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Cold weather triggering attacks

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#1 Sun, 05/11/2023 - 09:52
Last seen: 1 month 1 week ago
Joined: 03/12/2022 - 08:35

Cold weather triggering attacks

Hi, I have suffered with episodic CH for around 30 years - I'm now 53 and the attacks appear to be getting longer and more frequent - my only relief is the sumatriptan injections - these injections were and are a game changer for me. I can function almost as normal  once the attack has subsided - just have a jaded feeling and my processing / memory recall is a lot slower. I have noticed over the past 2 years  that my attacks hit a peek when the weather turns cold - during  the last week I have been woken 5 out of 6 mornings by an attack - the one morning I was CH free the temperature in my bedrooom was not as cold.  I  hooked up a thick blanket over my window last night to try and keep the cold out - this morning I have woken with mild symptoms - pain in some areas but not a full on attack..I wondered if anyone else has experienced the same and if so can they share any tips. I don't really want to have the heating on over night due to obvious costs - but I'll have to seriously consider this as the weather is only going to get colder.  Thanks for listening - wishing you all a pain free day! 

Karen H

Tue, 07/11/2023 - 11:03
Dorothy Trustee
Dorothy Trustee's picture
Last seen: 2 days 3 hours ago
Joined: 19/02/2014 - 10:16

Hi Karen

I remember having one of my worst attacks because of intense cold some years ago.  I was having a short break in the Lake District; it was November and the weather was icy cold. This set off a pretty horrendous attack outside of my due bout - I could usually accurately predict the month of my next bout. We were in a bed and breakfast and the heating wasn't working so it was like a fridge in the bedroom. I didn't have oxygen in those days and it was a horrible experience, it ruined the weekend. Not long after that I discovered oxygen and OUCH and haven't looked back. Because of all the advice from other sufferers I met through OUCH I did learn a lot. I never go away without oxygen or frovatriptan tablets and a few cans of energy drink in my bag in case of a sudden attack.  Energy drinks should only be used in moderation though, it's not good to overuse them. You can read about frovatriptan in the holiday hints in downloads. What you describe sounds like a shadow - not a full attack but nearly. I feel for you about the cold and the cost of putting the heating on. What about wearing something on your head in bed? Don't laugh - I was once in a hospital ward next to a young woman who wore a hat in bed every night to keep her hair in place!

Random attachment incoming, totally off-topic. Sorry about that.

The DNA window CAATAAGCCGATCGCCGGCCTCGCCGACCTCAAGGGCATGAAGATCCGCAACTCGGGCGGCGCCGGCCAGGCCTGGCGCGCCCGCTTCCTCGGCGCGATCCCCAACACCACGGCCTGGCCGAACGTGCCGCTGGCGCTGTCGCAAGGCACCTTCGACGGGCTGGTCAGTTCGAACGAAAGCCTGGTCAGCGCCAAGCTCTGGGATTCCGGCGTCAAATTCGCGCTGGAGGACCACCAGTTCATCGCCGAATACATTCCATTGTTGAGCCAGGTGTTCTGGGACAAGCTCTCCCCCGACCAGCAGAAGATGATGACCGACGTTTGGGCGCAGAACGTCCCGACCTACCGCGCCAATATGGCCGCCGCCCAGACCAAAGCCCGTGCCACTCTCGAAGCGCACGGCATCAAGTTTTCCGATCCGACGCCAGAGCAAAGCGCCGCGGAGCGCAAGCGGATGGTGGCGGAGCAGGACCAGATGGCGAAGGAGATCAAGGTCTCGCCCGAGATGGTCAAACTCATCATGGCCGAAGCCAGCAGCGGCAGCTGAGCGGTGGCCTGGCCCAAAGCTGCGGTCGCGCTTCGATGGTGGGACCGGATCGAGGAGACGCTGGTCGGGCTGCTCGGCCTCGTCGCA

All the best to you and pain free wishes.

Dorothy (Trustee)

Sun, 12/11/2023 - 10:26
Last seen: 1 month 1 week ago
Joined: 03/12/2022 - 08:35

Hi Dorothy,

Thank you for your response and sharing your experience....the suggestion of wearing a hat in bed made me laugh - only because I do! I'm quite a light sleeper so when I wake usually about 2am ish. I guage the temperature drop and then if needs be I pull my woolly hat from underneath my pillow and put it on - I tend to pull it over my face so it covers my nose so I'm not breathing in direct cold air. I must look a sight ! --

Since my last post I have resorted to putting the heating on around 3-30 am just for an hour and I have to say it's really helped. Sometimes I wake with a 'shadow' rather than a full blown attack and on a couple of occasions I have woken  attack free - I just hope we don't have a cold winter with plummeting temperatures like we did last winter--. 
thanks again 
take care 


Karen H

Tue, 14/11/2023 - 16:21
Last seen: 3 weeks 2 days ago
Joined: 26/02/2014 - 17:02

I think temperature affects most people's bouts. Cold seems to be the trigger for most; I haven't heard anyone state they're triggered by warmth like me, but I can't be the only one.

I know some use a hot shower to abort a headache. A cold shower in the early hours is less fun.

I'd guess a snug, quilted onsie (one-sie?) would help you stay warm during potential attack times. Wearing hats and thick clothing in bed may seem funny, but a full-blown CH attack at 3am isn't aesthetically pleasing either: We do what we need to.

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